Photo Courtesy of SunPower Builders
The Northeast Sustainable Energy Association (NESEA) is backing up its commitment to green building with a $10,000 award to a worthy zero net energy project located in the northeastern United States. The award seeks to encourage the melding of elegant, sustainable design and the achievement of zero annual net energy.
Building projects like the zero net energy guest cottage designed and built by SunPower Builders in Collegeville, Pa., exemplify the type of structures that will be considered for this award. It incorporates sustainable design techniques such as passive and active solar, including a 3 kW photovoltaic system, a solar water-heating system and a solar radiant heated floor.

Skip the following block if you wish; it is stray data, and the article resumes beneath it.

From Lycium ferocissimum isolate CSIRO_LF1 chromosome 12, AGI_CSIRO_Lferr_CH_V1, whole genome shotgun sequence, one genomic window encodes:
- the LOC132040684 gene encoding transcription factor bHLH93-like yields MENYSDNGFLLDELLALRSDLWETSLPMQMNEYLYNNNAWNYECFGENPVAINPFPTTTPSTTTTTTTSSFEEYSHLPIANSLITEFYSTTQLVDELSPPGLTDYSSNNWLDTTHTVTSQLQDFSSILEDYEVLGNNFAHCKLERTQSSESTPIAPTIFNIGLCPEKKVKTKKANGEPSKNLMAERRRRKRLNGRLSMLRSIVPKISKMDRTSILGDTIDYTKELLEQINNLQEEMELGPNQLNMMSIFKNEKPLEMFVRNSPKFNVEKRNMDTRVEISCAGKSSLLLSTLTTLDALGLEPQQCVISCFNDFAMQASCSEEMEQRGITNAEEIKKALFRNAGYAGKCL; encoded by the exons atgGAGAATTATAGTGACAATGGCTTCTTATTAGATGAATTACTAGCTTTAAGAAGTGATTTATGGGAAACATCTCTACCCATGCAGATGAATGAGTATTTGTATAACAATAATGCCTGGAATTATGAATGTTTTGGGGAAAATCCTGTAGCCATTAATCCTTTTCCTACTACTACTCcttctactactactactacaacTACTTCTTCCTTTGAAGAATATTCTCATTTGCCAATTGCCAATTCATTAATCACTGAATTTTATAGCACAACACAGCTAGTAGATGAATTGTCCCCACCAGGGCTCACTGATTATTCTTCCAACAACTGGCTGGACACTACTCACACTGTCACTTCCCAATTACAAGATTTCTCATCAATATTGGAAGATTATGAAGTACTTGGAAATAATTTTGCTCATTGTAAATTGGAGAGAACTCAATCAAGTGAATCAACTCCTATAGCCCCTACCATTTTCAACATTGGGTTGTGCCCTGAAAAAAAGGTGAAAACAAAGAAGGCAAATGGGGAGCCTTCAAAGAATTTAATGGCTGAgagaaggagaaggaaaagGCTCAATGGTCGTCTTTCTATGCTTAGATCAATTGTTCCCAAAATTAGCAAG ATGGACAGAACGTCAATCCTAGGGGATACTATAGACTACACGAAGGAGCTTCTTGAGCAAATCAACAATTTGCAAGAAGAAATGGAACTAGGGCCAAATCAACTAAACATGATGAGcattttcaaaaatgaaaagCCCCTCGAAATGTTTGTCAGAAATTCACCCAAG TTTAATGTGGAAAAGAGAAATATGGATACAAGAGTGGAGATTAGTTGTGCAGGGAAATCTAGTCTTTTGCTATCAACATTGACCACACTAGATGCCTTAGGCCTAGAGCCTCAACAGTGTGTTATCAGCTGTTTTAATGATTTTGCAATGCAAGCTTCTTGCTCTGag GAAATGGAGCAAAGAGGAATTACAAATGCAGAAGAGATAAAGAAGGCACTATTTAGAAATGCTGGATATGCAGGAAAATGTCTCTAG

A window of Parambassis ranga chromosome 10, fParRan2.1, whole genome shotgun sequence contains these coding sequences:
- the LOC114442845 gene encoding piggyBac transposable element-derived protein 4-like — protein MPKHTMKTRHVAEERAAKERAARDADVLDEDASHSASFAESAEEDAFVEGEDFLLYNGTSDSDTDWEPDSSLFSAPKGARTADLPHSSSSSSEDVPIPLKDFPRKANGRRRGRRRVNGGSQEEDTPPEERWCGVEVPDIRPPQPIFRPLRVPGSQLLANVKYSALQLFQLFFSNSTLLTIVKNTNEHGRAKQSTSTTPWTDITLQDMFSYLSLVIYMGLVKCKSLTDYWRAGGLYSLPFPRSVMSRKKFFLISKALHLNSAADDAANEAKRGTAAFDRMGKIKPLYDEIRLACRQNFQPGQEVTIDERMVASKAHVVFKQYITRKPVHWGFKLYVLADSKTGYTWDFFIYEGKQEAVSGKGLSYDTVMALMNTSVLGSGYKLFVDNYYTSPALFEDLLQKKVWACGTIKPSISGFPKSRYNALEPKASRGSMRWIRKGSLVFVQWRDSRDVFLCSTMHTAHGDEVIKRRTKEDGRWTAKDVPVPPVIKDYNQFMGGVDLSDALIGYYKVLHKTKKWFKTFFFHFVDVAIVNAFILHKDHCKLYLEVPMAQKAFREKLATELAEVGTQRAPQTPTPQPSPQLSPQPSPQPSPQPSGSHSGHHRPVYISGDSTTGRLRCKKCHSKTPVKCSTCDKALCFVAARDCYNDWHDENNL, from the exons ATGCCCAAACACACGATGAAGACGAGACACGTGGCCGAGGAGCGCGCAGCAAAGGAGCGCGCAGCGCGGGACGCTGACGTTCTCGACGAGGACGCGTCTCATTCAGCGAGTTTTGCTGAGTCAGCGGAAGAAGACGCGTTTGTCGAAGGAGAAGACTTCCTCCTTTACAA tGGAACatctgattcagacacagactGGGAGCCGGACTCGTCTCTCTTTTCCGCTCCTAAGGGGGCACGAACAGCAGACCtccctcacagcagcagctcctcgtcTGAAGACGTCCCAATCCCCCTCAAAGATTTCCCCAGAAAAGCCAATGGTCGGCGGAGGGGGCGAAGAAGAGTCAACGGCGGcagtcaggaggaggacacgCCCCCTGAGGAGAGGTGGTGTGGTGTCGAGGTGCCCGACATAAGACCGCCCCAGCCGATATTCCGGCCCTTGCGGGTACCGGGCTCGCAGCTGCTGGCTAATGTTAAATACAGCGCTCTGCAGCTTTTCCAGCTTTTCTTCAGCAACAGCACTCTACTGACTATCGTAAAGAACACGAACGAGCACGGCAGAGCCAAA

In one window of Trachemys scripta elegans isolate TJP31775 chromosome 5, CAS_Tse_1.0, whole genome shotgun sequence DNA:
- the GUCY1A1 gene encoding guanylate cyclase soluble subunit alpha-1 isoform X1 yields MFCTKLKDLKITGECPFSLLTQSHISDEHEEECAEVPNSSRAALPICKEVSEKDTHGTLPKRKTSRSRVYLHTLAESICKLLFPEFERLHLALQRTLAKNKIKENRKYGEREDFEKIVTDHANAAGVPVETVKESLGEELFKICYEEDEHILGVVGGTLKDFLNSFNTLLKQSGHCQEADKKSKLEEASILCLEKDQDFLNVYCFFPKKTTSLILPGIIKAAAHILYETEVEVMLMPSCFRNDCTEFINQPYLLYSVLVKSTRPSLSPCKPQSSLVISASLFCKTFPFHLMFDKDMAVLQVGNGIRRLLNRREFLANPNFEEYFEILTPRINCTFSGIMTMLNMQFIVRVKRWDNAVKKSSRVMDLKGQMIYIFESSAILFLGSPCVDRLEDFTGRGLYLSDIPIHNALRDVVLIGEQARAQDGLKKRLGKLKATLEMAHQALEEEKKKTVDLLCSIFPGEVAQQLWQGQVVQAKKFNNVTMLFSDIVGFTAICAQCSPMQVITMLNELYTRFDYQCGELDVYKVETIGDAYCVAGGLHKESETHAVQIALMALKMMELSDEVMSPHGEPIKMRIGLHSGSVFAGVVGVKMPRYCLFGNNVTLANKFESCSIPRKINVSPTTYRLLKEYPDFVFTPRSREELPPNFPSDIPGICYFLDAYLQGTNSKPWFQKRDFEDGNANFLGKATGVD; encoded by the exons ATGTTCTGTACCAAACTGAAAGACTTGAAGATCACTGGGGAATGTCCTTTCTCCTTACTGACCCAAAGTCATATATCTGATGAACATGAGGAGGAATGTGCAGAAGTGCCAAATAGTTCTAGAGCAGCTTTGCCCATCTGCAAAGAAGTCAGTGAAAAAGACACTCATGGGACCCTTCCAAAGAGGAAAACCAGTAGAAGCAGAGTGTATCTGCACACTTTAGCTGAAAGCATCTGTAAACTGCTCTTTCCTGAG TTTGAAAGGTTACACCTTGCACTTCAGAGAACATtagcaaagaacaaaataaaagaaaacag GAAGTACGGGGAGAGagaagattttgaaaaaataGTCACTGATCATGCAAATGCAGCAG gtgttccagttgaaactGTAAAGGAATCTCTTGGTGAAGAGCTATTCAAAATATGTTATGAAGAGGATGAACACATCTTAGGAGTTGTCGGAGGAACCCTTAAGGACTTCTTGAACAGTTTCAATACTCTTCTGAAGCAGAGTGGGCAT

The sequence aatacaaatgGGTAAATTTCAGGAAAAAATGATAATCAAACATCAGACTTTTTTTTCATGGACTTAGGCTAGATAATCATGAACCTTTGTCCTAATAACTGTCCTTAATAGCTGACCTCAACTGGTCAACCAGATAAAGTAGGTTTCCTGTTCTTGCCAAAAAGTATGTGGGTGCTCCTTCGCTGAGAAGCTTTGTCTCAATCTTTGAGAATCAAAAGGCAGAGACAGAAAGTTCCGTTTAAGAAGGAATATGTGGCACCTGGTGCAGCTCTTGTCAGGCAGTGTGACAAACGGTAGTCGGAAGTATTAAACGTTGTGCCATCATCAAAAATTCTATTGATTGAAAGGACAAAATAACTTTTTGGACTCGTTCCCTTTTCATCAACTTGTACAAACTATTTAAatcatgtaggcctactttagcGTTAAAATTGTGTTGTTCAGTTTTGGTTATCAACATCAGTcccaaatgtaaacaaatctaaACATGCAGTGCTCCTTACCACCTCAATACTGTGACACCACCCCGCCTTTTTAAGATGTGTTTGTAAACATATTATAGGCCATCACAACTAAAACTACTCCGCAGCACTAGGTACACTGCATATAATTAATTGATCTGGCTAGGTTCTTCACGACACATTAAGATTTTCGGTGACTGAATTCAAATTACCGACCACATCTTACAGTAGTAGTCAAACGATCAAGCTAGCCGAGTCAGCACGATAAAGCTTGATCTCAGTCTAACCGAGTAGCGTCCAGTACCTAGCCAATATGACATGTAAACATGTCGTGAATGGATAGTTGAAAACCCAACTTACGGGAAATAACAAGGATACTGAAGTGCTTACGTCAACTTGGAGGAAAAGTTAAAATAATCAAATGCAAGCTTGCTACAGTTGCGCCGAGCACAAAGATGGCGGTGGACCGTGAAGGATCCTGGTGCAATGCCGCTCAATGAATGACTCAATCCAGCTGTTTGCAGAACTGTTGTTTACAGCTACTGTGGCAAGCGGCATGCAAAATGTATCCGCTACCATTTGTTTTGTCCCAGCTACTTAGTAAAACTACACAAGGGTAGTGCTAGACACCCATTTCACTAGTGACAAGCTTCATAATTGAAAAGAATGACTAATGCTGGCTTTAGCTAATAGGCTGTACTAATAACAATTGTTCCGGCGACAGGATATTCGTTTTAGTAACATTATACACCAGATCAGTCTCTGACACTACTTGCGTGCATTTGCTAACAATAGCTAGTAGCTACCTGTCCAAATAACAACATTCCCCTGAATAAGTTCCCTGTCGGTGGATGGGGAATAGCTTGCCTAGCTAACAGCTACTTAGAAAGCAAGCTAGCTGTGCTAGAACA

These and other elements were combined with antique detailing as well as salvaged and eco-friendly materials to replicate the other historic buildings on the property. As a result the cottage used less than $200 in energy costs over its first year.
“If the U.S. is going to reach a target of 80% carbon emission reduction by 2050, that means that we need to be building zero net energy projects in every instance possible, based on how long new building stock will be around,” said Jennifer Marrapese, JD MA, interim executive director of NESEA. “The NESEA Zero Net Building Award, and projects like this one in Pennsylvania, provides a great blueprint for helping us reach that goal.”
Based on the definition for zero energy buildings used by the National Renewable Energy Laboratory, NESEA believes that “zero net energy buildings reduce energy load to the minimum practical level, then capture on-site the required amount of renewable energy to satisfy remaining needs.”
NESEA will present the $10,000 cash award to winners in March during its annual conference and tradeshow, BuildingEnergy 2010. Last year, the prize went to the owners of a Charlotte, Vermont residence for achieving 12 months of zero net energy use.
For more info: Visit the Northeast Sustainable Energy Association's website.